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Then you add dowel pins and pin as you go along, one pin for every one dowel pin. Pull the fabric snug around the dowel pins.

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After a while you will notice that the pins are getting hard to handle, not is the time to do some sewing.

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Take the dowel pins out, now you get an idea of how it will look later.

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Where the pins are you are now going to sew together with some small stitches at the same place.

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To go to the next pin you can go in the hem without the threads showing.

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And then fasten the frill with small stitches again.

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Work your way through all the pins.

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Now it is time to make more frills. I put in three dowel pins in the frills I just sewed, this makes it easier to make the new dowel pins snug. Then you continue on, pinning and sewing until you get to the end of your strip.

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As you remember you did not hem all the way out on your strip, now you put the last dowel pins in, mark with a needles and then take it apart again.

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You can now cut of the excess fabric and hem the strip and the side of the strip.

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Then you can sew the last stitches on this side.

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Continue on the other side of the strips in the same way, and when you need to attach the third strip you make sure that the felled seam ends up like in the picture, in the middle of the fill. To make it more invisible. And you finish of the end of the strip as you did on the other side.

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Now you need to pleat the back of the frill. I do not measure at all, using the threads in the fabric and how the fabrics wants to lay you can get nice pleats anyway, and it is not deadly important that they are 100% exact and the same.

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I sew my pleats down with big backstitches, hare I used a waxed linen thread, but these will not be seen so it is not important what kind of thread you use, I had the waxed linen thread already on the needle so that is the reason why I used that in stead of silk.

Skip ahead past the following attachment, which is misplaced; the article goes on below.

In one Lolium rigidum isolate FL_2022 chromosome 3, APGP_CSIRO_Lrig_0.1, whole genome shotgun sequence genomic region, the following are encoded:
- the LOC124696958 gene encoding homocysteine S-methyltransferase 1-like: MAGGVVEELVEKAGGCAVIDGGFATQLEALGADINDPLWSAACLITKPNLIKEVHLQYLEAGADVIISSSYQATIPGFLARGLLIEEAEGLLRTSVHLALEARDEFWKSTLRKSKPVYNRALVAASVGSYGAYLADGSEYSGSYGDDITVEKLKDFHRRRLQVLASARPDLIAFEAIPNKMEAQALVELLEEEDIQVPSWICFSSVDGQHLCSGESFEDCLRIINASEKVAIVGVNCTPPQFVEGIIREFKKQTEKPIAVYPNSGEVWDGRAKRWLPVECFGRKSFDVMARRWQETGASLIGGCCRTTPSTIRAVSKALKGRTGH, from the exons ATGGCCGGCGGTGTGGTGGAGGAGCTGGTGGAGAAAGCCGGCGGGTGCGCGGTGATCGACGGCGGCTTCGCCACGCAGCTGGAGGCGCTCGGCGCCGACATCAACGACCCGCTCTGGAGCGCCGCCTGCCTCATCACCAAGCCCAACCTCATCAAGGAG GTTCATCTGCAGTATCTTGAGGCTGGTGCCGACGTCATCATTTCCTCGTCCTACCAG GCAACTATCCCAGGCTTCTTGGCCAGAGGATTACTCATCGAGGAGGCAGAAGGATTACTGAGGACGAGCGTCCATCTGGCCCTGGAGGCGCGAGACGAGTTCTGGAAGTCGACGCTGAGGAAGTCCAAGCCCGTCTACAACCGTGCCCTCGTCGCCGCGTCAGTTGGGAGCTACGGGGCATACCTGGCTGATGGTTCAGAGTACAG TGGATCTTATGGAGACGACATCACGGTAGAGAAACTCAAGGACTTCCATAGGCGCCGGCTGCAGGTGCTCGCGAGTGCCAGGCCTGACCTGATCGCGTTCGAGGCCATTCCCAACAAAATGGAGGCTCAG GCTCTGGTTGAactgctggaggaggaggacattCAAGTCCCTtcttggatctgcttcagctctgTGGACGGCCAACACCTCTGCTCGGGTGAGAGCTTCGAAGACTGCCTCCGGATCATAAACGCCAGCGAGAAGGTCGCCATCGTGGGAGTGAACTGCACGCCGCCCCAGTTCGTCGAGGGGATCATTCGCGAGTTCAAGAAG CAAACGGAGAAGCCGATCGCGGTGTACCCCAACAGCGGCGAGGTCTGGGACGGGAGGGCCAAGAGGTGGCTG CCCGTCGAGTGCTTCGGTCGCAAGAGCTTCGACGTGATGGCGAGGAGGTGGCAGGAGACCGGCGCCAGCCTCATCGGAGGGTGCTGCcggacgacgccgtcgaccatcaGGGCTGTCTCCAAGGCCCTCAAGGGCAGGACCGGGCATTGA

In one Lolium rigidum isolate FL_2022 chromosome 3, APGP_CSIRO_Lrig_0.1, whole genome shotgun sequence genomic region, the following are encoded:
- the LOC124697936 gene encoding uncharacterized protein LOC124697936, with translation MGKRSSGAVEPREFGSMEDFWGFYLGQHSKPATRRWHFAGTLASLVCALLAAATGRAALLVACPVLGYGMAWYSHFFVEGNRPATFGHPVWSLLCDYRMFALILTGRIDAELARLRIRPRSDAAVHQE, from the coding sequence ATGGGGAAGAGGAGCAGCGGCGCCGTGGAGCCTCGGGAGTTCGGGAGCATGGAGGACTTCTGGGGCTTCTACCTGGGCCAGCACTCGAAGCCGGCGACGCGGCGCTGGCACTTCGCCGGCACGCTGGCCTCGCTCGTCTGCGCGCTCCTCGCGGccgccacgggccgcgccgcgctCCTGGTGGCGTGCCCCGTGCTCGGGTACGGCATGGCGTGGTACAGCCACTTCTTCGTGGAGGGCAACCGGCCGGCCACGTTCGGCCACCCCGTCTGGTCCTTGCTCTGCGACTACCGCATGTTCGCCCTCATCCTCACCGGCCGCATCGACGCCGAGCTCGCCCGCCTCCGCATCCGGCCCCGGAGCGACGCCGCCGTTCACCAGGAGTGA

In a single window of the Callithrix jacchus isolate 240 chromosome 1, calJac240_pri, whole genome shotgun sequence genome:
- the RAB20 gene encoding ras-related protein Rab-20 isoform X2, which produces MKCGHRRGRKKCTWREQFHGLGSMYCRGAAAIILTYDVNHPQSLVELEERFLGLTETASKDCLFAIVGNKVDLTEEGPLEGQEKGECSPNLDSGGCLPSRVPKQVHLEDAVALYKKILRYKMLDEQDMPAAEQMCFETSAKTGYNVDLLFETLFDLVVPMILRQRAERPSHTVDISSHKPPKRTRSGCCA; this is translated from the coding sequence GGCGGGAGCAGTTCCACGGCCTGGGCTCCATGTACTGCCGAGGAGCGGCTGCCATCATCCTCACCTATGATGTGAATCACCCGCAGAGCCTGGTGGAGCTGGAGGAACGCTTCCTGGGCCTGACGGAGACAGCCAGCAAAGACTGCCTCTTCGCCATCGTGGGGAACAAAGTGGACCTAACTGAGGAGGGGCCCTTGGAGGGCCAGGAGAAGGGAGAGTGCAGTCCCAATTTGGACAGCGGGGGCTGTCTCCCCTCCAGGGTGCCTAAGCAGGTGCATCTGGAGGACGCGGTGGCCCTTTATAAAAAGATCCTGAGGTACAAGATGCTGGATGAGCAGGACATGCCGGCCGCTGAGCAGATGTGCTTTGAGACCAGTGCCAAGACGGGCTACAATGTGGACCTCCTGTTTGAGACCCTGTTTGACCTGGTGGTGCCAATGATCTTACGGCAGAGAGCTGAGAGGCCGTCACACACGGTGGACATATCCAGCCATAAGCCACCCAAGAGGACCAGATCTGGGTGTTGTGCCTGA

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Then I took a strip of linen cut straight on the grain and enclosed the raw edges, just as you bind anything in a bias strip.

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Now it is done and time to starch.

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It was my first time starching anything and I decided to use a modern starch for this time. I used potato starch and water. I took 1dl cold water and whisked down 2 teaspoons of potato starch in a pot. Then I put the pot on the stove and kept whisking, it is supposed to simmer but not boil. And then with the heat it turns into slime.

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Then I applied the slime with my fingers to the fabric, generously on both sides. I let it sit for a few minutes to make the fibres soak up the starch. Then I took away the excess starch with my fingers, so slimy! Then it is time to put in your wooden dowel pins, my frilled veil took about 125 wooden dowel pins. Then you need to let it dry, I hanged it on my drying rack in the sun.

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When it is completely dry you can take the pins out.

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Sometimes the dowel pins stick to the fabric and you have to use some force to remove them. Look how crisp it has become.

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One stitch broke when I took the dowel pins out, but it is only to sew it back again.

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Then it is only to sew onto your favourite shape of veil, I put mine on a half circle veil of the same thin linen as the frill.

Cathrin Åhlén
And this is how it looks. The starching held up VERY well, I used it several days and at the battle of Mästerby it even held up to a light rain, I was quick to throw my open hood on but the ends of the frill was still in the rain. All I had to do when I came home was to take it of and put the dowel pins in again and to let it dry. The next day it was as crisp as when I starched it the first time.
As long as the starch is not washed away I believe that if the frills looks a bit flat you can mist it with water and put the dowel pins in and let dry, that would refresh the frills without having to re-starch it completely.